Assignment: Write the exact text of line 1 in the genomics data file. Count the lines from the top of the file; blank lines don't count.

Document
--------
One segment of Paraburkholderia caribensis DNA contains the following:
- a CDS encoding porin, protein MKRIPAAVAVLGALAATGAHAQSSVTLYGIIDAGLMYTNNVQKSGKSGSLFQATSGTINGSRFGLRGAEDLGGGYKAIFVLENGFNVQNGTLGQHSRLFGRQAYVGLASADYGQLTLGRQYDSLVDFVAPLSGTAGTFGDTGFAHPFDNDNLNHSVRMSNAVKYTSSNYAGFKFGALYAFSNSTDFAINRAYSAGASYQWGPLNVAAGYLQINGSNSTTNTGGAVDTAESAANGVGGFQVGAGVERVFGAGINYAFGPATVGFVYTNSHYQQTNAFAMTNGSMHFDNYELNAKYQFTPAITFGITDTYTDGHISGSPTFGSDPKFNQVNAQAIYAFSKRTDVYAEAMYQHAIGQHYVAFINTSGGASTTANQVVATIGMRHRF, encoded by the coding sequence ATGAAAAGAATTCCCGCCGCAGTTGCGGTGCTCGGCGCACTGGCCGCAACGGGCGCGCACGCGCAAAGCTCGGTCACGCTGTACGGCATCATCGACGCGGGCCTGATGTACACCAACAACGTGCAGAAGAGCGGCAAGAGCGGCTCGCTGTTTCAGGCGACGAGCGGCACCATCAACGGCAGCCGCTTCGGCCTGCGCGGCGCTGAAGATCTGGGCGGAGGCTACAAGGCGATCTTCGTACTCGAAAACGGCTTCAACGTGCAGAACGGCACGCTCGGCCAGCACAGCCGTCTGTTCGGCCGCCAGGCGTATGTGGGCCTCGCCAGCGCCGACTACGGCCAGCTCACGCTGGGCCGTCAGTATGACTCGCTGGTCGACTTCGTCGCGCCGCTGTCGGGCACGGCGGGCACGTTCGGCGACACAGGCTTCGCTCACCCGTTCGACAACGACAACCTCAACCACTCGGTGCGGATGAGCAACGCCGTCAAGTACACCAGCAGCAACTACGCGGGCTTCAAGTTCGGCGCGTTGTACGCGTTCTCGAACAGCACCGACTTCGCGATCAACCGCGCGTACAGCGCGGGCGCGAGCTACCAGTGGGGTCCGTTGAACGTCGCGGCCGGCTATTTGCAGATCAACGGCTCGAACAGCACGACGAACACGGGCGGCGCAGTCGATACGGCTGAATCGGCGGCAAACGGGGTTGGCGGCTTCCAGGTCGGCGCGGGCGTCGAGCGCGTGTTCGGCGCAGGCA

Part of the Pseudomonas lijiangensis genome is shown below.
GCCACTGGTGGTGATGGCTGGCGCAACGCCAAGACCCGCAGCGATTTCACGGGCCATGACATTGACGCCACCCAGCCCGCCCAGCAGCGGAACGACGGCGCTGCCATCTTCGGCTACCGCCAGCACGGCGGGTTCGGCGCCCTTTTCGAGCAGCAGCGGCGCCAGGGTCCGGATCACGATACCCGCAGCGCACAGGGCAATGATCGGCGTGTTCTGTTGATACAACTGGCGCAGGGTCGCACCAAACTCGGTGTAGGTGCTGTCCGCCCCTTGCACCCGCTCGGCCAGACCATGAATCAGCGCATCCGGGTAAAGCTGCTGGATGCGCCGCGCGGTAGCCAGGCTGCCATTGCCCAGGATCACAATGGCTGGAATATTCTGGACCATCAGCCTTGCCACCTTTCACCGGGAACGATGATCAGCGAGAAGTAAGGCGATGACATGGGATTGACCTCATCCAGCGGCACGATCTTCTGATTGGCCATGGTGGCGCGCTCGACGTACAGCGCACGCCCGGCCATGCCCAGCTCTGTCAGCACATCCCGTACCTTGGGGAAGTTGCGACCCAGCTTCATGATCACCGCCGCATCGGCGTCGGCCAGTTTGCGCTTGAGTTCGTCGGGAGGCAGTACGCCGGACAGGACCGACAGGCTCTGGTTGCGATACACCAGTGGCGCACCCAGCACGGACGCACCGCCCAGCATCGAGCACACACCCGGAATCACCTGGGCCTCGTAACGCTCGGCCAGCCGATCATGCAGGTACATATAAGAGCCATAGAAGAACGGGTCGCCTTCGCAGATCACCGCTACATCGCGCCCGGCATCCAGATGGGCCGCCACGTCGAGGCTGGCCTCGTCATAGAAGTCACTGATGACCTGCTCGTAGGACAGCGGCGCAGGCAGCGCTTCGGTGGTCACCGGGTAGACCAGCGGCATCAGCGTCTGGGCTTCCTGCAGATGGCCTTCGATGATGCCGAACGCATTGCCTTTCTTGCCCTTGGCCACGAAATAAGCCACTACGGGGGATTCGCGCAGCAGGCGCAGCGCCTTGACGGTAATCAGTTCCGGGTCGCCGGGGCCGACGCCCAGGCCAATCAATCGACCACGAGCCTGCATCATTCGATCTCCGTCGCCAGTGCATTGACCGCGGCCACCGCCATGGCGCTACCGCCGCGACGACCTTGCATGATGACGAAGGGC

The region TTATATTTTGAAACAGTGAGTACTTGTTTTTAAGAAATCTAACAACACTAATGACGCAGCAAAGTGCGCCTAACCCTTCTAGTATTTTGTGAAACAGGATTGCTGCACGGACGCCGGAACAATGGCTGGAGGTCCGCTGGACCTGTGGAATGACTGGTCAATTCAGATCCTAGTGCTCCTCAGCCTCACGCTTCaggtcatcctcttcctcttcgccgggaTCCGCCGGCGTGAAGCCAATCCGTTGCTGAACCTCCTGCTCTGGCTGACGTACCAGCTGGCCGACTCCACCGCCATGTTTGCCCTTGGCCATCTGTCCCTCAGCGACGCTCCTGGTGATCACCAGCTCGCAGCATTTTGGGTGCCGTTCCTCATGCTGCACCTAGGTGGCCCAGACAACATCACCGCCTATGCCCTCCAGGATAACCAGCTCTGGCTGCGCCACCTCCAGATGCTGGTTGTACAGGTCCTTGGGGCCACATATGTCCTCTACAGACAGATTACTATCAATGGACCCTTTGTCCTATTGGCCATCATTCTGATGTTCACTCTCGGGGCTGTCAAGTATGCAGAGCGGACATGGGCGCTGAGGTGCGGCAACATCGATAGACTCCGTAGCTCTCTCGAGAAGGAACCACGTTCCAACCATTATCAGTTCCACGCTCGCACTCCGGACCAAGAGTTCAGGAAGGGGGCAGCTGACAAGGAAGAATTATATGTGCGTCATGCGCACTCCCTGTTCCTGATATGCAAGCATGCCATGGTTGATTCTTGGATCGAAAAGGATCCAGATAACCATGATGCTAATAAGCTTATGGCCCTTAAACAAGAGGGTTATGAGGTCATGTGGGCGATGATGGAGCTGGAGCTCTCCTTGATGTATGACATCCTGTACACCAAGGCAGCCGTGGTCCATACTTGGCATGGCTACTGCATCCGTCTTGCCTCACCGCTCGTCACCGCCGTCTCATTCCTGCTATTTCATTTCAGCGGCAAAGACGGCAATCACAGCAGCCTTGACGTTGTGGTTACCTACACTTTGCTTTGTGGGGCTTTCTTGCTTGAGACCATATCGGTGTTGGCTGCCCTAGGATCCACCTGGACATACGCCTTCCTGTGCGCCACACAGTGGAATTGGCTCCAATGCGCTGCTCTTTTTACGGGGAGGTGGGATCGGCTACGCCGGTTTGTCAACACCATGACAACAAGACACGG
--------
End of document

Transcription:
One segment of Paraburkholderia caribensis DNA contains the following: